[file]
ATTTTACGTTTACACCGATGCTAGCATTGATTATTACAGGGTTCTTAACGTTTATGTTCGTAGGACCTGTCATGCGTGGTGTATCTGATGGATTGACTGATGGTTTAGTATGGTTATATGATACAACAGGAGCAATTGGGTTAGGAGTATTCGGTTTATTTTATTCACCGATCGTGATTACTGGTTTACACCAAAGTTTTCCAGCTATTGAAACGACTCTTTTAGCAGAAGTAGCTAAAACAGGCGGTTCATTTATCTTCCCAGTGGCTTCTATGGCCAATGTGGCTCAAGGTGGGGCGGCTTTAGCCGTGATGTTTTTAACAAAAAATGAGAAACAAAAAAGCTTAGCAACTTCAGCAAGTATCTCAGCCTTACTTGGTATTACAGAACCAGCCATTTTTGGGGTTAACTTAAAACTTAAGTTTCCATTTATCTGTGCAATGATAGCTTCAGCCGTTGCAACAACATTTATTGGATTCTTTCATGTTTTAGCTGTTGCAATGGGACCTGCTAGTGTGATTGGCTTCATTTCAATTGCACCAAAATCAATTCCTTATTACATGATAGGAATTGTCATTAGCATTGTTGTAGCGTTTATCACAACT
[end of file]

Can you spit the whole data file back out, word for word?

ATTTTACGTTTACACCGATGCTAGCATTGATTATTACAGGGTTCTTAACGTTTATGTTCGTAGGACCTGTCATGCGTGGTGTATCTGATGGATTGACTGATGGTTTAGTATGGTTATATGATACAACAGGAGCAATTGGGTTAGGAGTATTCGGTTTATTTTATTCACCGATCGTGATTACTGGTTTACACCAAAGTTTTCCAGCTATTGAAACGACTCTTTTAGCAGAAGTAGCTAAAACAGGCGGTTCATTTATCTTCCCAGTGGCTTCTATGGCCAATGTGGCTCAAGGTGGGGCGGCTTTAGCCGTGATGTTTTTAACAAAAAATGAGAAACAAAAAAGCTTAGCAACTTCAGCAAGTATCTCAGCCTTACTTGGTATTACAGAACCAGCCATTTTTGGGGTTAACTTAAAACTTAAGTTTCCATTTATCTGTGCAATGATAGCTTCAGCCGTTGCAACAACATTTATTGGATTCTTTCATGTTTTAGCTGTTGCAATGGGACCTGCTAGTGTGATTGGCTTCATTTCAATTGCACCAAAATCAATTCCTTATTACATGATAGGAATTGTCATTAGCATTGTTGTAGCGTTTATCACAACT